Passive uses are fairly obvious, but require a healthy dose of work on the part of the GM. A perceptive GM should note down a couple strong and weak points for each character and regularly call them up in the descriptions. Appearance should definitely be one of them if it's exceptionally low or high, but so is experience, manners or other oddities.

Other uses I've seen

Appearance can also be used to adjudicate the use of non-verbal skills. Examples include gesturing (stealthy, obvious or to someone unfamiliar), wearing clothes in a certain way (to tantalise or to hide a gun in a coat), even having appropriate wearable miscellanea for the situation (Do you have a light or handkerchief?). Sometimes certain situations call for your Appearance to act alongside other social skills - for example, if you are speaking to a crowd, the usual way is to use Manipulation (by speaking to sway them), but you can also use Charisma (to appeal to emotions without addressing the beliefs and convictions of the crowd). Why not use Appearance to play on basic instincts? ("Look at this lass, tiny and vulnerable, we gunna get'em bastards!") I am a great fan of replacing Abilities with each other. Picture a situation where a lady is trying to fight a mugger while wearing a tight skirt. Her strength or dexterity matters little, it's more about how used she is to her garments restricting her movements. Same with a bloke trying to hide a shotgun in large trousers - while this can be done, Appearance should dictate how obvious the attempt is.

Bottom line

And this is generic advice. If a skill does not see much use, mention it "passively" more often. If you can't find uses for it, make some up. Finally, it might be that your group is just fine with Appearance not making a huge difference - if they are happy with it, don't fix what is not broken.

PS: Also, crediting BESW, seeking system coherence in WoD is a futile endeavour. You might want to spend the time to hack the system instead and play it in a way that suits your group. WoD is known to not be very congruent or accommodating - if you want to play it, you need to figure out what works for you and your group and then use it how you see fit.

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Disapppointment with Usual Suspects

Now... How to actually play the appearance score straight and right according to the RAW? Where are the rules for actually using this score hidden? Are there more actions than things to gain a good 'first impression' via Appearance+[Subterfuge/Ettiquette/Style/whatever] are tied to Appearance? Does it matter if you play the 1st/2nd/Revised conglomerate or the 20th Anniversary Variant?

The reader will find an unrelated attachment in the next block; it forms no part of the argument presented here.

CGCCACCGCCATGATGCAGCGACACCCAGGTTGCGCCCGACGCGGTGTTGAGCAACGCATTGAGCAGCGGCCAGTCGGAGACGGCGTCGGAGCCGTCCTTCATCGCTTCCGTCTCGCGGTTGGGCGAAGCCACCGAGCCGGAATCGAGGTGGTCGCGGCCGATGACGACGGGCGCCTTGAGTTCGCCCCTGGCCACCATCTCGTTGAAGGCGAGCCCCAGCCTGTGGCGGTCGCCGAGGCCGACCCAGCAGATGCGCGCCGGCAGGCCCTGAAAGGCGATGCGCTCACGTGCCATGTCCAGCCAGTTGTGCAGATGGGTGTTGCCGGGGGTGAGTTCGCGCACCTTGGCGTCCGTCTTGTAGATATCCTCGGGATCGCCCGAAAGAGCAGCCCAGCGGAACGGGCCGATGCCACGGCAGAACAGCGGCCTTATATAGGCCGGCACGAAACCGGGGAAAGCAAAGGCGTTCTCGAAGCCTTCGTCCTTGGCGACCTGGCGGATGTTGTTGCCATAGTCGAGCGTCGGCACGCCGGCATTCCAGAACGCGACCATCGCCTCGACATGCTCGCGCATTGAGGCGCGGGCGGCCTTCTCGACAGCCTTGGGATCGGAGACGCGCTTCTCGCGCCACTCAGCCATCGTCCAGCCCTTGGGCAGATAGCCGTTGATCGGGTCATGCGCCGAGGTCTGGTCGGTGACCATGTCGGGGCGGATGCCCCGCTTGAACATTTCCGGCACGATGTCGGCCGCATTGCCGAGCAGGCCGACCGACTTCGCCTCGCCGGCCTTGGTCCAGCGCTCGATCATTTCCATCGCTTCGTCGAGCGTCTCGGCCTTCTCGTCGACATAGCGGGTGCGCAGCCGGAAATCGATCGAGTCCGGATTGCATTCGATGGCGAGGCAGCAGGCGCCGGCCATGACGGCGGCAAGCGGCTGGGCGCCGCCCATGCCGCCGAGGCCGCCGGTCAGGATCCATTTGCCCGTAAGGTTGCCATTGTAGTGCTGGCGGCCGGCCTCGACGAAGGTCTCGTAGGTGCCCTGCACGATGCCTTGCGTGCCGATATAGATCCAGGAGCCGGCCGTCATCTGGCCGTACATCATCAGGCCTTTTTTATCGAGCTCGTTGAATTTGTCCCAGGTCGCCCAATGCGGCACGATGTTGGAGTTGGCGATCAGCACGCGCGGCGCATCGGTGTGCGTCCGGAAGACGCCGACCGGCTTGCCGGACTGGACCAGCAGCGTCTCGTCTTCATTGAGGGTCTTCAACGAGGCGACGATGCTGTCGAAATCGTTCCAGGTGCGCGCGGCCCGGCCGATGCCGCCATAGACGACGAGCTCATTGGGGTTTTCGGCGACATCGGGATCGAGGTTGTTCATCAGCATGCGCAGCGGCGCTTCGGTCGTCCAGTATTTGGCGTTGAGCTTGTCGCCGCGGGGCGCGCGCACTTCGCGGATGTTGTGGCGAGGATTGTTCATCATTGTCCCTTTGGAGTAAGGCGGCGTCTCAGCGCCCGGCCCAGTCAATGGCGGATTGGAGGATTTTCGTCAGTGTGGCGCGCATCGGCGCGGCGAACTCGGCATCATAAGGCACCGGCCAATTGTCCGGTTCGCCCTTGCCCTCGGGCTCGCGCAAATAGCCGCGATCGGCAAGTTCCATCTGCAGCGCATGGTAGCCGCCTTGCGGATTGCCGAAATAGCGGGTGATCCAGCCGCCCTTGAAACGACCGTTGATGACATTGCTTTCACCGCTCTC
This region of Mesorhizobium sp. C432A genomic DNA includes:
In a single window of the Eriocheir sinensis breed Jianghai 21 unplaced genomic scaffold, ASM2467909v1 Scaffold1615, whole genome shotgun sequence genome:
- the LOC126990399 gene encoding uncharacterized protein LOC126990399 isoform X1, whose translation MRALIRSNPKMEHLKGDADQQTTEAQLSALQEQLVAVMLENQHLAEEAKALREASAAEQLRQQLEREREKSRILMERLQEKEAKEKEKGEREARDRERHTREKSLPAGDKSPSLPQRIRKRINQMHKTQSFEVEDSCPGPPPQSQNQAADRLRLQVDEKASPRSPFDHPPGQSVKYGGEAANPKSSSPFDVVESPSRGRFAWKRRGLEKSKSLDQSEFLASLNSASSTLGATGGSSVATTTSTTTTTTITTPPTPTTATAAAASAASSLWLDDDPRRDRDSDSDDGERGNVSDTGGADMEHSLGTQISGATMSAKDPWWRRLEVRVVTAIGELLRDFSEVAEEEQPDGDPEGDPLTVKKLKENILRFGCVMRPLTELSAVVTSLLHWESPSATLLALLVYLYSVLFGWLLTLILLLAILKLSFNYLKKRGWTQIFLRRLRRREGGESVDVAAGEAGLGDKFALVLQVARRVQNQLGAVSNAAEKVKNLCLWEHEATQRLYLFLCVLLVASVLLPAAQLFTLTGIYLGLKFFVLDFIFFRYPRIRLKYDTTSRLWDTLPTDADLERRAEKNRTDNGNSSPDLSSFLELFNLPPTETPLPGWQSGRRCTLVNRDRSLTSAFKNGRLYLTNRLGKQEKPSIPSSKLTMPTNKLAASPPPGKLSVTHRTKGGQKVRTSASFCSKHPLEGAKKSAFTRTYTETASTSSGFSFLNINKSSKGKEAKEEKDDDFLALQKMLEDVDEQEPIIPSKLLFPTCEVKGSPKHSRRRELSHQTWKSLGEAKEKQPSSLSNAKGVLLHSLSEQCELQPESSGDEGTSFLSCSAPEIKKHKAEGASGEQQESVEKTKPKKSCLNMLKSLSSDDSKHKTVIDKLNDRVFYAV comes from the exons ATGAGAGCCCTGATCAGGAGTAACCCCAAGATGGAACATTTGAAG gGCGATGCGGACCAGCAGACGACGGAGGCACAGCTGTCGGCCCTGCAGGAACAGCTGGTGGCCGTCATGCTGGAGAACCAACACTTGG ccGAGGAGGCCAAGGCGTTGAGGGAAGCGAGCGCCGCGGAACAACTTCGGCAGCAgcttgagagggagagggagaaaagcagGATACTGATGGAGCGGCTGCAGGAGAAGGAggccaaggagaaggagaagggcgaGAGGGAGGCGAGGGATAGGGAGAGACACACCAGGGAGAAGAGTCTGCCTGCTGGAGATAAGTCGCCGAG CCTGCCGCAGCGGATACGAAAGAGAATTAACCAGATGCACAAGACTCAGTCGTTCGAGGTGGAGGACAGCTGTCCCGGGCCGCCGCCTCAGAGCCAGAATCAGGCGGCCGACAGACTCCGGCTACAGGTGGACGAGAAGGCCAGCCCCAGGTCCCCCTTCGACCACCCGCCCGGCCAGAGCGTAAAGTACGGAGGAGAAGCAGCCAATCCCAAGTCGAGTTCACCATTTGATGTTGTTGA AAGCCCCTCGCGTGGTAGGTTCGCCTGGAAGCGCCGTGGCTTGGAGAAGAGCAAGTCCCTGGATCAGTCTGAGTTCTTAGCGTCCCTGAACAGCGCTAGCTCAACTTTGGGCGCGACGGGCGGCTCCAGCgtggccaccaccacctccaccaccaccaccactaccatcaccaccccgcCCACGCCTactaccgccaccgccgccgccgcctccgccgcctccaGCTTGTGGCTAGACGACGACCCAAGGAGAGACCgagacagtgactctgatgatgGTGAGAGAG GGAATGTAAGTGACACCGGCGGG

Back in the day, I read through the RAW of 2-3 editions of VtM, MtA and other game lines set in the World of Darkness using the Storyteller system. Even in the various Companion books that dealt with expanding rules, I haven't found almost anything that would give Appearance a game-mechanical 'oomph': it was used as one of the three attributes in the seduction roll and that was almost it.

There's a mention somewhere in the RAW about capping Charisma or even Manipulation dice based on Appearance, but that's not a very good solution, because while it adds some utility to the attribute, it does it in a fundamentally negative way: instead of being a thing that is mechanically cool in its own right, Appearance becomes that thing you buy to avoid penalising your main thing; it becomes an annoying secondary burden mechanically.

This isn't to say that players haven't taken this attribute to high levels in my games - many of them did. But always because they wanted to look the best in the room, not because of the mechanical benefits.

A Step Outside RAW, and What Hampered It

I have made various attempts at inventing mechanics that would use it more relevant, none of which I was truly happy with. I suppose there's one that may be worth trying to salvage: make Appearance adjust difficulty of social rolls (the higher the Appearance, the lower the difficulty).

This most definitely gives the attribute a serious impact, but the problem is that it doesn't scale well: Appearance ranges from 0 for a Nosferatu, through 5 for a best-possible-looking mortal or neonate, and almost to 10 for elders or other high-power supernatural creatures. Meanwhile, difficulty is best kept in the 4-8 range. So if we set difficulty of relevant social actions at 9-Appearance, we get difficulty 9 for Nosferatu, and 4 for the best models. But this breaks down for elders.

A Problem of Defining 'When Relevant'